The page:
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J Asthma. 2007 Apr;44(3):203-7.

Psychopathology and personality factors modify the perception of dyspnea in asthmatics.

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Department of Medicine, Jagiellonian University School of Medicine, Cracow, Poland.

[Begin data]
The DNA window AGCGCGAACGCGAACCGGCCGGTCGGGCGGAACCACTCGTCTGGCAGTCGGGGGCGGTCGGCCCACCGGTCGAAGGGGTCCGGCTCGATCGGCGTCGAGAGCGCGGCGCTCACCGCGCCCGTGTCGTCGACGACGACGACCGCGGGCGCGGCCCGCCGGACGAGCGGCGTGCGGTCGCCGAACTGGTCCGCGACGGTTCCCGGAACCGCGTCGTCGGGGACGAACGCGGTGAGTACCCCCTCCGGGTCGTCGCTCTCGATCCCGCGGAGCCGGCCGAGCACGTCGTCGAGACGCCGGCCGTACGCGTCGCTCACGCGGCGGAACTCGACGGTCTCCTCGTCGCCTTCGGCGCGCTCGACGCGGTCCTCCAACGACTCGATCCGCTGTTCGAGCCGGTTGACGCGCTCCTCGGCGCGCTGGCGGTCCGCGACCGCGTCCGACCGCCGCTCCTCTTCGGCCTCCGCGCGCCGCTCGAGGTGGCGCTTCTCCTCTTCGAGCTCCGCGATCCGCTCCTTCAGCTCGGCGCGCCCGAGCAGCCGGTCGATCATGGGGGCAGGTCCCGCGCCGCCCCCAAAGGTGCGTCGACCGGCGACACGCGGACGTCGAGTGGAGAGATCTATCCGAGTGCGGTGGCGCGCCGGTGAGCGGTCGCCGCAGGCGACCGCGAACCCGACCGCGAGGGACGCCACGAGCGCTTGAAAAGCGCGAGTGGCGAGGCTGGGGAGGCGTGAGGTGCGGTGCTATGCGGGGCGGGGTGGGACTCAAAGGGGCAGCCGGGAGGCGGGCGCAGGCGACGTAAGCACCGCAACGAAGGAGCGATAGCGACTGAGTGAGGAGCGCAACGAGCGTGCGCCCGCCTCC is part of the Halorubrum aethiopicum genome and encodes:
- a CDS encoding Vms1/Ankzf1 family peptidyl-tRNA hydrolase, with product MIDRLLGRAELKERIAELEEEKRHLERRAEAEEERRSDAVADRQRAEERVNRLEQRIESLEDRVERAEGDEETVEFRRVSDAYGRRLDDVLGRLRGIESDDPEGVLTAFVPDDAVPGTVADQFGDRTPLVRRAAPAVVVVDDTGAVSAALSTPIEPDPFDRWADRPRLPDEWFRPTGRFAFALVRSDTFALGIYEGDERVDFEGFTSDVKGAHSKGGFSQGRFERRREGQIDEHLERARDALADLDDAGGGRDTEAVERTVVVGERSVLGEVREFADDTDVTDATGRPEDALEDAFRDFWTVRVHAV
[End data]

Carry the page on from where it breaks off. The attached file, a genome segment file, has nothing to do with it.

We studied the relationship between the intensity of dyspnea and psychopathological and personality dimensions in 74 women and 38 men (mean age 49.7 years) with asthma. The women had higher values for the following variables: depression, anxiety-trait, and neuroticism, and they proved to have a greater external control location than the men. After checking the spirometry results, body mass index (BMI) and gender, it was found that dyspnea correlated with anxiety-trait and anxiety-state, neuroticism, and depression. In the men, anxiety-trait modified the relationship between dyspnea and the duration of the disease. This effect was not found in the women. A high level of anxiety-trait seems to be responsible for the escalation of dyspnea during the progression of the disease in men, whereas low anxiety may protect them against the increase of dyspnea. FEV(1), BMI, and anxiety-trait were predictors of dyspnea.

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